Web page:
What you fear you will become…

28 11 2010

“…our patriarchy is so elegantly engineered that women themselves voluntarily do much of the dirty work of oppression, so greatly do they enjoy and freely choose dudecentricity as the logical conclusion of their natural-born femininity. Many Western women hardly need more than the occasional implied threat to keep them on their little painted toes…”

Patriarchy on autopilot

I think the above refers to straight Western women and how they sometimes ‘choose’ oppression, hardly even realising it. But I wonder if there’s more to it  than that…

Why is it that butch dykes often cultivate the walk, the talk and the style of men? And why does male fashion so often dictate butch fashion as well? That is, pants, long sleeved shirts, boots…

If we reject the male and the masculine in all its forms, (do we?) why do we still slavishly acquire all the trappings and accessories of outward masculine appearance?

And it isn’t always just the outward that we acquire. Butch women often manifest many of the controlling behaviours, sexist attitudes and perceptions that men hold towards women in general. Exactly which man becomes a role model is often unclear, or why, but that the model is masculine is beyond doubt.

So why do so many lesbians occupying different positions on the scale of butchness so often feel the need to mimic male behaviours, while frequently claiming to reject the entire male species at many levels? Is this about comfort? Convenience? Or the seizing of a model that is obviously freer, more liberated and comfortable with itself than the one we are born into? Are we simply trying to trade places?

If we as lesbians reject so many male values and behaviours – an entire system of patriarchal oppression in fact – (one which is more apparent and obvious in our region than most), why then are we driven to ape that which we reject?

Do we even see what we are doing and how we buy into the masculine role model all the time?

Oppression elegantly engineered, indeed…





Whorephobia

24 06 2010

Whorephobia affects all women.
Women are brought up to think of sex workers as ‘bad women’. It stops them taking advantage of many freedoms…

http://www.guardian.co.uk/commentisfree/2010/jun/23/sex-workers-whorephobia





Spread the word.

2 04 2010

I just realized that since I am neither an academic nor a self-identified feminist, it has taken me over three quarters of my life to recognize the fact that I have been and still am oppressed. By men.

Recently I thought about why it took me so long to realize this glaringly obvious fact. Living in a strongly male dominated society as I do, it should have been very apparent but maybe the conditioning went so deep that it was never something I thought about till I moved towards women – lesbians, feminists, academics – all sorts of unusual and intelligent characters who taught me, above all, to think.

Coming out was probably the first step on a long road towards the dawning realization that most men bully, tolerate or patronize women in ways so numerous that listing them would be exhausting. But one of the most important factors in my state of ignorance about my own oppression would have to be the fact of my privileged position in society. My life has been far easier than that of most Sri Lankan women, for no better reasons than that I was taught to speak English and was reared in a secure and liberal environment. So, my awareness of male oppression never got beyond the point of a fury that I would never win a physical battle with my brother, even if I was fighting for what was mine.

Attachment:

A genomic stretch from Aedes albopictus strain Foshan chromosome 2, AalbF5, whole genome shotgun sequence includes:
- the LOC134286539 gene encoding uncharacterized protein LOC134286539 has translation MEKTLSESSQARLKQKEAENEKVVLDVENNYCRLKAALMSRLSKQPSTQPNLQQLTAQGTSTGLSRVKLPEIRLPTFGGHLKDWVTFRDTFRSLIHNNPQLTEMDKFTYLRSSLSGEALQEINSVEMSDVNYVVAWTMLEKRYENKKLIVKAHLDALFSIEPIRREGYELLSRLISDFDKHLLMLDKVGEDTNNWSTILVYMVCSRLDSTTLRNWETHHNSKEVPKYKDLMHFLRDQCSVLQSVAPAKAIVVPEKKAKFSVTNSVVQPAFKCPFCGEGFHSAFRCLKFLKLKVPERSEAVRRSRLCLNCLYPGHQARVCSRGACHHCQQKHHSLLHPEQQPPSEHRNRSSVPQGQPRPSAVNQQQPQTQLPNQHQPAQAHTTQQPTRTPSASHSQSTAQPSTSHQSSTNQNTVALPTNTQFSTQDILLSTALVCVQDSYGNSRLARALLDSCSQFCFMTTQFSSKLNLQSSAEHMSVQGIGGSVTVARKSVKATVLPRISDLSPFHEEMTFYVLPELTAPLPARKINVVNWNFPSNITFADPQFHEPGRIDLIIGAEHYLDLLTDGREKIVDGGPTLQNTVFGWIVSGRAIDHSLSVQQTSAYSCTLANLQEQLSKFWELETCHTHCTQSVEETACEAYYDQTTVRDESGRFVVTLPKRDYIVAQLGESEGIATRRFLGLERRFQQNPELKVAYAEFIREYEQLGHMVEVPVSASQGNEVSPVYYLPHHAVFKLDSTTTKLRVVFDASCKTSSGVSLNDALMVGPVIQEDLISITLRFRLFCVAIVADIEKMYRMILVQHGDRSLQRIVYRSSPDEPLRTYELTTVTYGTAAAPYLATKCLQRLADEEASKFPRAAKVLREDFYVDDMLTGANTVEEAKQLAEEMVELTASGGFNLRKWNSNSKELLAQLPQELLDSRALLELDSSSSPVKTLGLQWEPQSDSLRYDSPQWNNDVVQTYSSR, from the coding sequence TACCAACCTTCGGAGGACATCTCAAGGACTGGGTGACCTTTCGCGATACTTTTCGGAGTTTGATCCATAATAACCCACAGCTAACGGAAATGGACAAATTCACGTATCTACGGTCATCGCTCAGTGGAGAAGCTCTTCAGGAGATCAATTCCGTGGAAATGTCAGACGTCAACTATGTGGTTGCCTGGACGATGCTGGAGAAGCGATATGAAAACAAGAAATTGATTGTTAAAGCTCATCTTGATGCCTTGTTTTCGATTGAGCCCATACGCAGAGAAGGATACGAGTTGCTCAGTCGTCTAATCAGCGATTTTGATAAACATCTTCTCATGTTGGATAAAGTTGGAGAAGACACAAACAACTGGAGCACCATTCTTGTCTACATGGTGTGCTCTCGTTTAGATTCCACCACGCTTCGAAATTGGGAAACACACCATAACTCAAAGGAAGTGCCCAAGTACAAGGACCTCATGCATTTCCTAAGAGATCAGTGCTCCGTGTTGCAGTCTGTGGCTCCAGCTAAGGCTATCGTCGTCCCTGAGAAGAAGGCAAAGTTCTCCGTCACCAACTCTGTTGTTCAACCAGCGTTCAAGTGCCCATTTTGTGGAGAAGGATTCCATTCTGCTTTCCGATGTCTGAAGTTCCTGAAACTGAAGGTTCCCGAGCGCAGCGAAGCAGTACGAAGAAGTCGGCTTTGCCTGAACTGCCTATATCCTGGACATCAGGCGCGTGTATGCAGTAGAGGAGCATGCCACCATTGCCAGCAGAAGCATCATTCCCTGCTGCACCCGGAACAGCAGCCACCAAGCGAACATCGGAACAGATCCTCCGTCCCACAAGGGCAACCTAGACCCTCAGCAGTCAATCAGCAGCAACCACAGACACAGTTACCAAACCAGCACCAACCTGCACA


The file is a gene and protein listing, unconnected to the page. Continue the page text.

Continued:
But then, how easy it would be to simply go with the mainstream flow and block out the incessant and infuriating male behaviors I now observe so clearly around me – from the tiniest details of thoughtless behavior to the relentless objectification/sexualisation of virtually every woman around.

Don’t straight women notice these things? Or is it just much more in their interests to deny and so condone them? Straight women have to live with men and off men to a great extent. Men are their protectors and providers and most importantly, the fathers of their children after all. Perhaps these are compromises they make, consciously or otherwise, in the search for motherhood and security. And living as we do in a deeply conventional South Asian society, the pressures to conform that are placed upon all women, are even greater.

I imagine that women suffering poverty and violence have little time or energy to meditate for long upon their circumstance. Their battles are for survival. They are the ones who suffer the most, who are deeply oppressed and whose voices are therefore rarely heard. But on the other hand, a high profile, educated, intelligent woman might not always wish to jar the status quo. The ways in which she is oppressed are much less apparent and far less painful and she has much to gain by silence and cooperation. So the most articulate women capable of effecting the greatest change become precisely the ones who would never be required to raise their own awareness and speak out. Given a choice between protecting one’s personal comfort and security and waging a constant battle for equality and power, few would choose the latter.

I know there are some amazing women who do just that – who give up so much and spend their lives fighting for equality and women’s rights. They are usually the lesbians, feminists and academics. In our society it often seems the word has not spread much further than that.